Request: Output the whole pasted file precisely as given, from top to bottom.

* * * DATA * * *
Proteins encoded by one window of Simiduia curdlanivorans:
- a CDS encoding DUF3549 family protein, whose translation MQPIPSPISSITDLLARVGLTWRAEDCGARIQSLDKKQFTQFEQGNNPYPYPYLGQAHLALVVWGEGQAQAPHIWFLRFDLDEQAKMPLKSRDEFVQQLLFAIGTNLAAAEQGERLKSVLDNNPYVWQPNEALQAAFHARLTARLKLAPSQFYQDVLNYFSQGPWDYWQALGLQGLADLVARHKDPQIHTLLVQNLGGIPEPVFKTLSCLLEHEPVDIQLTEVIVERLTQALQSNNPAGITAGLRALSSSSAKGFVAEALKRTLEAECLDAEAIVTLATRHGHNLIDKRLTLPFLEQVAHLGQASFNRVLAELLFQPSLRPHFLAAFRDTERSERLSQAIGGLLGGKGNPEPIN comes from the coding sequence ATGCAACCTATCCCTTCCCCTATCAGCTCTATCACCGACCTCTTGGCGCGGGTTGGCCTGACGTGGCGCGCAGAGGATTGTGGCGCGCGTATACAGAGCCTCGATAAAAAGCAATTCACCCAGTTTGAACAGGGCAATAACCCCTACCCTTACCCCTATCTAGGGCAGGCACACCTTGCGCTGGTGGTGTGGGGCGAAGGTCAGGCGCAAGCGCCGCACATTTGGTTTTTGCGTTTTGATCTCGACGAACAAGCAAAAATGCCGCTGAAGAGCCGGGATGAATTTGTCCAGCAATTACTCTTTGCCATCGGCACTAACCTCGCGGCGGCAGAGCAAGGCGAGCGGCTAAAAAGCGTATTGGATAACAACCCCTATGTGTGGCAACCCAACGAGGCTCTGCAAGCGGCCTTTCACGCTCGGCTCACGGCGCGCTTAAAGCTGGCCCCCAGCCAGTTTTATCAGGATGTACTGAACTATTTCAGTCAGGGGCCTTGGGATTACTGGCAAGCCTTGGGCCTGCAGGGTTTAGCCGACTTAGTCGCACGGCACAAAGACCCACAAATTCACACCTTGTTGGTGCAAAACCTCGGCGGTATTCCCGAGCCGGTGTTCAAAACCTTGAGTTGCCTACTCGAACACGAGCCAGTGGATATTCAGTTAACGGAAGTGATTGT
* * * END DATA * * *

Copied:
Proteins encoded by one window of Simiduia curdlanivorans:
- a CDS encoding DUF3549 family protein, whose translation MQPIPSPISSITDLLARVGLTWRAEDCGARIQSLDKKQFTQFEQGNNPYPYPYLGQAHLALVVWGEGQAQAPHIWFLRFDLDEQAKMPLKSRDEFVQQLLFAIGTNLAAAEQGERLKSVLDNNPYVWQPNEALQAAFHARLTARLKLAPSQFYQDVLNYFSQGPWDYWQALGLQGLADLVARHKDPQIHTLLVQNLGGIPEPVFKTLSCLLEHEPVDIQLTEVIVERLTQALQSNNPAGITAGLRALSSSSAKGFVAEALKRTLEAECLDAEAIVTLATRHGHNLIDKRLTLPFLEQVAHLGQASFNRVLAELLFQPSLRPHFLAAFRDTERSERLSQAIGGLLGGKGNPEPIN comes from the coding sequence ATGCAACCTATCCCTTCCCCTATCAGCTCTATCACCGACCTCTTGGCGCGGGTTGGCCTGACGTGGCGCGCAGAGGATTGTGGCGCGCGTATACAGAGCCTCGATAAAAAGCAATTCACCCAGTTTGAACAGGGCAATAACCCCTACCCTTACCCCTATCTAGGGCAGGCACACCTTGCGCTGGTGGTGTGGGGCGAAGGTCAGGCGCAAGCGCCGCACATTTGGTTTTTGCGTTTTGATCTCGACGAACAAGCAAAAATGCCGCTGAAGAGCCGGGATGAATTTGTCCAGCAATTACTCTTTGCCATCGGCACTAACCTCGCGGCGGCAGAGCAAGGCGAGCGGCTAAAAAGCGTATTGGATAACAACCCCTATGTGTGGCAACCCAACGAGGCTCTGCAAGCGGCCTTTCACGCTCGGCTCACGGCGCGCTTAAAGCTGGCCCCCAGCCAGTTTTATCAGGATGTACTGAACTATTTCAGTCAGGGGCCTTGGGATTACTGGCAAGCCTTGGGCCTGCAGGGTTTAGCCGACTTAGTCGCACGGCACAAAGACCCACAAATTCACACCTTGTTGGTGCAAAACCTCGGCGGTATTCCCGAGCCGGTGTTCAAAACCTTGAGTTGCCTACTCGAACACGAGCCAGTGGATATTCAGTTAACGGAAGTGATTGT